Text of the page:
Today the Supreme Court, in McCutcheon v. FEC, issued a ruling striking down the aggregate limits on individual campaign contributions under the Federal Election Campaign Act. By a 5-4 decision, the court found the restrictions to be a violation of First Amendment rights. Prior to today’s decision, individuals could contribute up to US$48,600.00 to all political candidates and US$74,600.00 to all political action committees and parties over a two-year election cycle period. Also, individuals were limited to a total of US$123,200.00 per election cycle to all candidates, political action committees, and party committees. The Supreme Court’s decision today strikes these limitations. There is no limit on the number of political candidates, political action committees, and parties to whom an individual may contribute.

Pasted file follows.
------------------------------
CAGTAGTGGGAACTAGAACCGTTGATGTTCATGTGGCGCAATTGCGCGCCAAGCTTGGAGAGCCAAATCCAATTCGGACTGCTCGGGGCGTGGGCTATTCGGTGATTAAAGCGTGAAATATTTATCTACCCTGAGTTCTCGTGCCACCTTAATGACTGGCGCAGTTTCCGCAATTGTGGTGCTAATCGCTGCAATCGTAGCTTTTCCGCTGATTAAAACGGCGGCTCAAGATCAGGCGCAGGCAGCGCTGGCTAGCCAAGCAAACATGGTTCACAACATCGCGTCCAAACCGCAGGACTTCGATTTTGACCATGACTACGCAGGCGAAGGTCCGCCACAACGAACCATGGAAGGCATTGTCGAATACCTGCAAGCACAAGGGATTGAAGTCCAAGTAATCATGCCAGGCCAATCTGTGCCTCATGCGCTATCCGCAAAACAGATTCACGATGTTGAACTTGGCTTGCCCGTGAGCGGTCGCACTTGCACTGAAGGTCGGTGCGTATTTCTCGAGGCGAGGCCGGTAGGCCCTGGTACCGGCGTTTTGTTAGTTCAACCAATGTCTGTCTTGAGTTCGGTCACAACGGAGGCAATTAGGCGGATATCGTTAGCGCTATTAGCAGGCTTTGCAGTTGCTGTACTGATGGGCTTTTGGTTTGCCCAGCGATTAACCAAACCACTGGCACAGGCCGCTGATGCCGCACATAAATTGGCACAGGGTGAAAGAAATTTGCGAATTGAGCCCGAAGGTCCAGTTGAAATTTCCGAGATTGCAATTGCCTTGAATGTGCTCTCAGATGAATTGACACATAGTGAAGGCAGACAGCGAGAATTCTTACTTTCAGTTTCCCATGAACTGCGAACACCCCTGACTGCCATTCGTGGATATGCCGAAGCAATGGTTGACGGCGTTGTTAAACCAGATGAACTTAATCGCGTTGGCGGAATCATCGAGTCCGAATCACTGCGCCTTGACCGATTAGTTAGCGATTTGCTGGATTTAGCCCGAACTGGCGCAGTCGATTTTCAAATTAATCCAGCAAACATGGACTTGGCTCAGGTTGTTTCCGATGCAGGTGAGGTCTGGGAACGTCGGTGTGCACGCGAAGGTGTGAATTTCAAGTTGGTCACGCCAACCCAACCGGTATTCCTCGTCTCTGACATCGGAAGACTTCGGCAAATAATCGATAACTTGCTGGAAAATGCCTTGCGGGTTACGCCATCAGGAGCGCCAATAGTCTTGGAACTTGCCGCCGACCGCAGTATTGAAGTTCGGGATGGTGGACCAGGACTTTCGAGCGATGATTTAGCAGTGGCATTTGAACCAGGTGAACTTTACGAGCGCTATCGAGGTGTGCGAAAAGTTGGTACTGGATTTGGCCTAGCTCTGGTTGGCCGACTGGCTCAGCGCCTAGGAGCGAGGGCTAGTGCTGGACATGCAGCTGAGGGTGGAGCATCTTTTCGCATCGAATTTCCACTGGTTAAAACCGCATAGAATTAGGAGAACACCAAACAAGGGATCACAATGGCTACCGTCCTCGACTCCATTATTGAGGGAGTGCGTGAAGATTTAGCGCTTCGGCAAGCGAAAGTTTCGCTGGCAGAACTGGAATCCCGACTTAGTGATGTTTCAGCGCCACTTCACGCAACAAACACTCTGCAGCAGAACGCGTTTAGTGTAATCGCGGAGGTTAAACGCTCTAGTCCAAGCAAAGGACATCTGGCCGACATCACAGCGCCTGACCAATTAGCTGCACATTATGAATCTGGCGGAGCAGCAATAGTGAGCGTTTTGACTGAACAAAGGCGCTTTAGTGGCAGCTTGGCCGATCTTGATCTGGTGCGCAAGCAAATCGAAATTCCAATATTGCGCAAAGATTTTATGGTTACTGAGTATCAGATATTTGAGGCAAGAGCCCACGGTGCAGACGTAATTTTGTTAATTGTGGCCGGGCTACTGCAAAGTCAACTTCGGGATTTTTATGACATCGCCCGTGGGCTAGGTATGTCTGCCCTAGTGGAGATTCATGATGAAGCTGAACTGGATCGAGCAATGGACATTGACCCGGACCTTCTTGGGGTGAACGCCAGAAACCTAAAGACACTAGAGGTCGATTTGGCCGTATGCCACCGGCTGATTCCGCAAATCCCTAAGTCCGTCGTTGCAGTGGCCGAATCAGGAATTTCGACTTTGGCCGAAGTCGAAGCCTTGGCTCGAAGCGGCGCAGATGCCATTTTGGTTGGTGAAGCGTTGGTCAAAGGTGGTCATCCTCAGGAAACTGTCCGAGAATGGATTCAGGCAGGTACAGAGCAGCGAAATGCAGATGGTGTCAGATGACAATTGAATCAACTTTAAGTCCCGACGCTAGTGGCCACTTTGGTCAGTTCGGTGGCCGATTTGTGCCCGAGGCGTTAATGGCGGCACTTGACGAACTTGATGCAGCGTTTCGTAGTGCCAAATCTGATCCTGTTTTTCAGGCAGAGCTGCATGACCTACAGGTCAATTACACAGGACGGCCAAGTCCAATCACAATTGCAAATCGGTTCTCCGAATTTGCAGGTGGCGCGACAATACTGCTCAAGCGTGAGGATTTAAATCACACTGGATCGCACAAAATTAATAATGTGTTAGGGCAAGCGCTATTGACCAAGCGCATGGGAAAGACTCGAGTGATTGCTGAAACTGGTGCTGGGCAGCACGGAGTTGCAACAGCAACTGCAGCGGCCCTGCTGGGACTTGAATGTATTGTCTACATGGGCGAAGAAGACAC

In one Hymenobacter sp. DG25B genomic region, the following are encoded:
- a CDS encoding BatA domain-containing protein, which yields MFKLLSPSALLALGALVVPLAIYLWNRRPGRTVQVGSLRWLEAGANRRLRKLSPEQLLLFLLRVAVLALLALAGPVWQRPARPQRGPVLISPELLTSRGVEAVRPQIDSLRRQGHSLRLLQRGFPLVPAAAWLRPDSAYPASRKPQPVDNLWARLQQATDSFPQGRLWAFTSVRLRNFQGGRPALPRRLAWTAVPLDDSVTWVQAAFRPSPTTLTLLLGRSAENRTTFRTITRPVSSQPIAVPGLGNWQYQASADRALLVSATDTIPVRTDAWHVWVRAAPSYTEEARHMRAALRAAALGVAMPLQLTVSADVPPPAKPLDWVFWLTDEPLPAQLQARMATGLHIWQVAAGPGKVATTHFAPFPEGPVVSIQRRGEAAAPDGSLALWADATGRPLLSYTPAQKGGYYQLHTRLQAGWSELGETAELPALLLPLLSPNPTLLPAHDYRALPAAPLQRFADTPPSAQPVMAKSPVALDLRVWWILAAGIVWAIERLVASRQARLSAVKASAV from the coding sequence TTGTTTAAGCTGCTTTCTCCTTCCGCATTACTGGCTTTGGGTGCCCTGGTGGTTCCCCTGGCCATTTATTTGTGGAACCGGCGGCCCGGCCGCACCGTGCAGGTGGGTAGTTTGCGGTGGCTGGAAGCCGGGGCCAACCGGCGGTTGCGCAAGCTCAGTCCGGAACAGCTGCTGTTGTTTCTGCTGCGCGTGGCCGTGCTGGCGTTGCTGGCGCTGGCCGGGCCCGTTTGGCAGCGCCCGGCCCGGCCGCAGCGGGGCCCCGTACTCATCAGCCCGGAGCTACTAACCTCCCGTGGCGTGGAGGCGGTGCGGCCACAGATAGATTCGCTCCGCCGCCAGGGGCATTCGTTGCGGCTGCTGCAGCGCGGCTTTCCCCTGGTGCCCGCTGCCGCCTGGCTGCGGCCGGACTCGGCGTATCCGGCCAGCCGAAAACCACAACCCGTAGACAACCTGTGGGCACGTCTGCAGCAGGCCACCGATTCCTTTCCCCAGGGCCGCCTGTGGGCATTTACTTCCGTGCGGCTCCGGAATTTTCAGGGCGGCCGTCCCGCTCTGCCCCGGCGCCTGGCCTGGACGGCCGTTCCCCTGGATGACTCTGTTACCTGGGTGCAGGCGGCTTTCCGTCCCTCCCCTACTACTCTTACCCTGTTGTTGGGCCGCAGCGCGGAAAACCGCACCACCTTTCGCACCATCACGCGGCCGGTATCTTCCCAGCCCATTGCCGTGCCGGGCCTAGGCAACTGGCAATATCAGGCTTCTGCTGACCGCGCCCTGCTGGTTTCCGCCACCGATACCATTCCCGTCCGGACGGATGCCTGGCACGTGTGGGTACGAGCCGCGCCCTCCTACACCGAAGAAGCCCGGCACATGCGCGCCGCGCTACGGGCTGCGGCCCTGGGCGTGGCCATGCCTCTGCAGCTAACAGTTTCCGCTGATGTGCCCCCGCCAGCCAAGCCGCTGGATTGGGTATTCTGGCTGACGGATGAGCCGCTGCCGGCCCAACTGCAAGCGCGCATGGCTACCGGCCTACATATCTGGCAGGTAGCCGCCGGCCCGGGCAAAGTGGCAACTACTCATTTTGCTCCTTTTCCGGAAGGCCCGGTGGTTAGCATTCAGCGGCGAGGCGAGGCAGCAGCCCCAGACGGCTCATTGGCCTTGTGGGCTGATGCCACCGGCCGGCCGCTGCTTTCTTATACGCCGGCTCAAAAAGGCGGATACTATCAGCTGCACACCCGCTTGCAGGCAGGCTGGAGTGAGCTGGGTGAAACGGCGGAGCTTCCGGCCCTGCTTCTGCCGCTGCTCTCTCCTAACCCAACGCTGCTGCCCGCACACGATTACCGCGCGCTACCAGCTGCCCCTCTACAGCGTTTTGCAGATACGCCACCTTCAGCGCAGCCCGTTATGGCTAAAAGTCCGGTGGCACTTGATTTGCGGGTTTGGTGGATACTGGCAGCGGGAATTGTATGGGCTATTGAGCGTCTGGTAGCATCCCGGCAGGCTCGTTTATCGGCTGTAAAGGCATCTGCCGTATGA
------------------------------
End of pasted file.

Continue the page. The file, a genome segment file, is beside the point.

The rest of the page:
It is important to note, however, that the Supreme Court did not strike down the base limitations on individual contributions. Under current law, an individual is permitted to contribute up to US$2,600.00 to a political candidate per election. An individual is also permitted to contribute up to US$5,000.00 per calendar year to any political action committee. There are also limitations on the amounts an individual can contribute to a national party committee and to state, district, and local party committees. All of these limitations remain in place. The Supreme Court struck down only the aggregate contribution limitations while leaving in place all of the base limitations. The practical effect of this decision, thus, is a greater freedom for wealthy political donors to “max-out” contributions to more candidates as well as political committees.